esident‘s power does not conform to a legislation enacted by the Congress has not  been answered conclusively on the basis of Supreme Court‘s precedents.
 
 
2. Designation of place of birth on passports is neither tantamount to the establishment of foreign policy nor to its implementation
The court agrees that Congress has authority, although not an exclusive one, to regulate passports.
24
 Yet the question the court examines is whether the particular exercise of that authority, Section 214(d), which
refers only to passports, intrudes upon the Executive‘s recognition power.
 In our opinion,
 Zivotofsky
 rightly points out that nothing in Section 214(d) requires the Secretary to list
―Israel‖ as the place of birth for all Jerusalem
-born American citizens. Rather, it merely enables such a designation for those who so request.
25
 
 Zivotofsky
 further asserts that Section 214(d) simply regulates the form and content of a passport.
26
In a concurring opinion filed by Circuit Judge Tatel, he writes:
[w]hat makes this case difficult is that Zivotofsky is partly right. As the Secretary concedes…a primary
 purpose of the place-of-birth field is to enable the government to identify particular individuals
 — 
e.g., by distinguishing one Jane Doe from another born the very same day.
27
 
Judge Tafel continues: [t]hat the Secretary‘s policy is about identification and personal identity, however,
does not mean that it does
not also implicate recognition. In fact, it clearly does.‖
28
 In that respect, Judge Tafel as well as the court differ from
 Zivotofsky
. According to
 Zivotofsky
, the designation of a place of birth does not convey any political message nor does it interfere
with the President‘s recognition power.
 Zivotofsky
 
is convinced that listing ―Israel‖ as his birthplace will not result in adverse foreign policy consequences and will not harm the American national interests. Zivotofsky is based on United States‘ own
experience as was evident in the case of Taiwan.
29
 
In 1994, Congress passed a law directing that ―Taiwan‖ be recorded, on request, as the birthplace of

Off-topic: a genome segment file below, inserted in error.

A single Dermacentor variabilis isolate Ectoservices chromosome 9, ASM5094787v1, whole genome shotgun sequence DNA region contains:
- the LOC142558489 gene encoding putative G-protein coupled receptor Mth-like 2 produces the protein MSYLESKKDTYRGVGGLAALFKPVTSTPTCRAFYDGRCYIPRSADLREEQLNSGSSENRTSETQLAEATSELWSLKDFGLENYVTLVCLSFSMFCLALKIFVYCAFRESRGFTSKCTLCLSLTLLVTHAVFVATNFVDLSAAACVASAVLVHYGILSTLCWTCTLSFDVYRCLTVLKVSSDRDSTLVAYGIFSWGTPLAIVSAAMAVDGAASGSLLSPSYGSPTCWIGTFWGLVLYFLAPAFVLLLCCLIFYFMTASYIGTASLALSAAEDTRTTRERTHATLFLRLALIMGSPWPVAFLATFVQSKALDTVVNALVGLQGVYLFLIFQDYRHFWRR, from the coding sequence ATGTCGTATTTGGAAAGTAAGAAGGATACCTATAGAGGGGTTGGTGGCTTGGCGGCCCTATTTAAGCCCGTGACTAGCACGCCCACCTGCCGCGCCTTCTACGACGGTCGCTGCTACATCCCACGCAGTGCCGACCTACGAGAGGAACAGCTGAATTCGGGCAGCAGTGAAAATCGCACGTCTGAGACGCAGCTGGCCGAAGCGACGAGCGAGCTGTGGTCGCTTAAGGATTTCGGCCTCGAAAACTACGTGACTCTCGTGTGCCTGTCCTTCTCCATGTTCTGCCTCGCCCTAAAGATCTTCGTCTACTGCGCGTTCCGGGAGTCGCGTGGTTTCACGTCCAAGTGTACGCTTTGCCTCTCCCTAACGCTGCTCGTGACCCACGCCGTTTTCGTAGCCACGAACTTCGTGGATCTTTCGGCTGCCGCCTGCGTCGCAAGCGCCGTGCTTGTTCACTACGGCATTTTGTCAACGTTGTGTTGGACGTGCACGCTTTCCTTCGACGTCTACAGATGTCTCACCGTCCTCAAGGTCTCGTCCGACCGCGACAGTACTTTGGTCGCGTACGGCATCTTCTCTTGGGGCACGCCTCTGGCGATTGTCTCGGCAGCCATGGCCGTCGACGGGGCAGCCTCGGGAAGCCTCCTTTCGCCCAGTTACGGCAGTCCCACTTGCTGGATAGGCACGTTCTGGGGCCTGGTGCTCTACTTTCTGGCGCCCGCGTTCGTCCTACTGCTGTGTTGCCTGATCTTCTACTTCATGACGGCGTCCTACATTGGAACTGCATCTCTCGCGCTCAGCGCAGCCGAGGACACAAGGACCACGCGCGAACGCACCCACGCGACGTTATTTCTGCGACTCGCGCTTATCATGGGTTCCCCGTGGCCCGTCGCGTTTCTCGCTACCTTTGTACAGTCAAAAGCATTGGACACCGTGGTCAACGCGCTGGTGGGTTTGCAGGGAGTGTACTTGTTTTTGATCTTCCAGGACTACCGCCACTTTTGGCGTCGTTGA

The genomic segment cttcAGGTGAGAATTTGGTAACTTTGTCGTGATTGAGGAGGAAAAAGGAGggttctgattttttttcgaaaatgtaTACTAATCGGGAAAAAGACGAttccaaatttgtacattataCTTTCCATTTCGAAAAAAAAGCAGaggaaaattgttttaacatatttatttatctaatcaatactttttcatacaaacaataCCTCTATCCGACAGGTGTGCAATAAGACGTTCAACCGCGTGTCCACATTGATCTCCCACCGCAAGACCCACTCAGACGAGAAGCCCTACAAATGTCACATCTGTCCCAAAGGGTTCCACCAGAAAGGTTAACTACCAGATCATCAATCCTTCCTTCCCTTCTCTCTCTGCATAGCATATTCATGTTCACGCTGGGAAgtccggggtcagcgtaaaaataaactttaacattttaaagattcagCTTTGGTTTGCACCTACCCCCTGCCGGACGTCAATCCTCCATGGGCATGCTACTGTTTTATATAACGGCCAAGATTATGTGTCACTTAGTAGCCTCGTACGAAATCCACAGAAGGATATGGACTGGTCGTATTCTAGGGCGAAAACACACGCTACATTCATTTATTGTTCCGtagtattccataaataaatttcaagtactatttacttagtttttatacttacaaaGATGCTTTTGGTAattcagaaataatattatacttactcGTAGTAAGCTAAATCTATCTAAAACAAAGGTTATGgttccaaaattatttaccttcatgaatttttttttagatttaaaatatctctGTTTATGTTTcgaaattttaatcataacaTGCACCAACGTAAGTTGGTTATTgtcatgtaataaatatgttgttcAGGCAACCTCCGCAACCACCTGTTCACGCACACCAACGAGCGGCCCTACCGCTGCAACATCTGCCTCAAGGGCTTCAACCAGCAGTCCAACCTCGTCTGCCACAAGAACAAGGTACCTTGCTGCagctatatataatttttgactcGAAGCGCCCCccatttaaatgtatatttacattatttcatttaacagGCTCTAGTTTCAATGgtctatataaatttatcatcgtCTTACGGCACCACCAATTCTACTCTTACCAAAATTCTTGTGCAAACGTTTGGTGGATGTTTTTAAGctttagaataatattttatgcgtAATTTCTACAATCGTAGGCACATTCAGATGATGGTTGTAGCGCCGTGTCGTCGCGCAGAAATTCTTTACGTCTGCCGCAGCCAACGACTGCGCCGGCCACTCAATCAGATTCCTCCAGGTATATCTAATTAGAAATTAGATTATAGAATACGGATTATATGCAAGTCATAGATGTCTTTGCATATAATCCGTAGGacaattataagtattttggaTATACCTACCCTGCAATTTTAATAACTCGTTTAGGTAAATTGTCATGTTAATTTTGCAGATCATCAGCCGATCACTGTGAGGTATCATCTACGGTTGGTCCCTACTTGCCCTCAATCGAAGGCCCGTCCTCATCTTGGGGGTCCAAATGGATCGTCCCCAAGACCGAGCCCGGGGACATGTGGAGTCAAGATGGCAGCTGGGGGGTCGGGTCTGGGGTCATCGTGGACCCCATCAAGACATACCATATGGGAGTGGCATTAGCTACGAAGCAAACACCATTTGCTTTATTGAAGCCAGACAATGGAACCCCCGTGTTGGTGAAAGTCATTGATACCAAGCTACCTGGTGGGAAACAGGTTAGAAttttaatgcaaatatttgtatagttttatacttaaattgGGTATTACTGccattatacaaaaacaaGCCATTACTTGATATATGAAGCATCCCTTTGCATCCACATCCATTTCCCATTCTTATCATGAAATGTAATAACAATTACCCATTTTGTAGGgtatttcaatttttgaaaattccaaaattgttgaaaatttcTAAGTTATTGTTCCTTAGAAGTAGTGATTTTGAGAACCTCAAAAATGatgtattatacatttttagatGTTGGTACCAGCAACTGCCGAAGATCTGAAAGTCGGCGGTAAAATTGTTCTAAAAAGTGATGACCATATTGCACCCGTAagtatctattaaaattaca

American citizens born in Taiwan. It was accepted by the State Department, even though United States did no
t, by that date, recognize Taiwan‘s sovereignty, choosing instead to view Taiwan, for foreign policy reasons, as part of the People‘s Republic of China. The State Department issued the following statement:
 Although Taiwan may be listed as a place of birth in passports, the United States does not recognize
Taiwan as a foreign state. The U.S. recognizes the government of the People‘s Republic of China as the
sole legal government of China, and it acknowledges the Chinese position that there is only one China and Taiwan is part of China.
30
 
The court tries to differentiate the ―Jerusalem question‖ from the ―Taiwan issue‖ and makes the following remark: ―[t]he State Department included ‗Taiwan‘ on passports only after determining that doing so was
consistent with United States policy that Taiwan is a part of China; by contrast, section 214(d) is
inconsistent with the United States‘s policy of neutrality regarding Jerusalem.‖
31
 However, there is a similarity between the two. In both cases, the State Department was
requested
to record on passports of American citizens a birthplace it does not recognize as sovereign. The State Department
recognizes no sovereign‘s claim to Jerusalem and the United States recognizes Taiwan as an area within
China. The fact that United S
tates pursues a policy of neutrality regarding Jerusalem or a ―policy that Taiwan is a  part of China‖ does not matter. For our purposes, what is important is that merely listing a birthplace on
 passports does not equal a formal recognition of sovereignty; thus it has no effect whatsoever on American foreign policy, be that a policy of neutrality or taking sides with one of the parties involved.